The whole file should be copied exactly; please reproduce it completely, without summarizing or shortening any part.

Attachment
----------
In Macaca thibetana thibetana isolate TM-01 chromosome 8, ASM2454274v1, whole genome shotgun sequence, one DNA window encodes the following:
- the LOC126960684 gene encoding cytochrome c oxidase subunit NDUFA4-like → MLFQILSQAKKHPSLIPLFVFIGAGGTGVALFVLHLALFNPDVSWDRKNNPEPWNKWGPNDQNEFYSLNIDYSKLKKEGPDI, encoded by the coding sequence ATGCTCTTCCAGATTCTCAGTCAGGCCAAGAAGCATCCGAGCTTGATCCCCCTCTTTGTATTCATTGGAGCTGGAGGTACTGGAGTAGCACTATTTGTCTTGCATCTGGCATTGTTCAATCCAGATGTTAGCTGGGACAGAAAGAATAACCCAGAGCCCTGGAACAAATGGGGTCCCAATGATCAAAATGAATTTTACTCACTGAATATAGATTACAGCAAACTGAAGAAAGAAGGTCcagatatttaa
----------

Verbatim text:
In Macaca thibetana thibetana isolate TM-01 chromosome 8, ASM2454274v1, whole genome shotgun sequence, one DNA window encodes the following:
- the LOC126960684 gene encoding cytochrome c oxidase subunit NDUFA4-like → MLFQILSQAKKHPSLIPLFVFIGAGGTGVALFVLHLALFNPDVSWDRKNNPEPWNKWGPNDQNEFYSLNIDYSKLKKEGPDI, encoded by the coding sequence ATGCTCTTCCAGATTCTCAGTCAGGCCAAGAAGCATCCGAGCTTGATCCCCCTCTTTGTATTCATTGGAGCTGGAGGTACTGGAGTAGCACTATTTGTCTTGCATCTGGCATTGTTCAATCCAGATGTTAGCTGGGACAGAAAGAATAACCCAGAGCCCTGGAACAAATGGGGTCCCAATGATCAAAATGAATTTTACTCACTGAATATAGATTACAGCAAACTGAAGAAAGAAGGTCcagatatttaa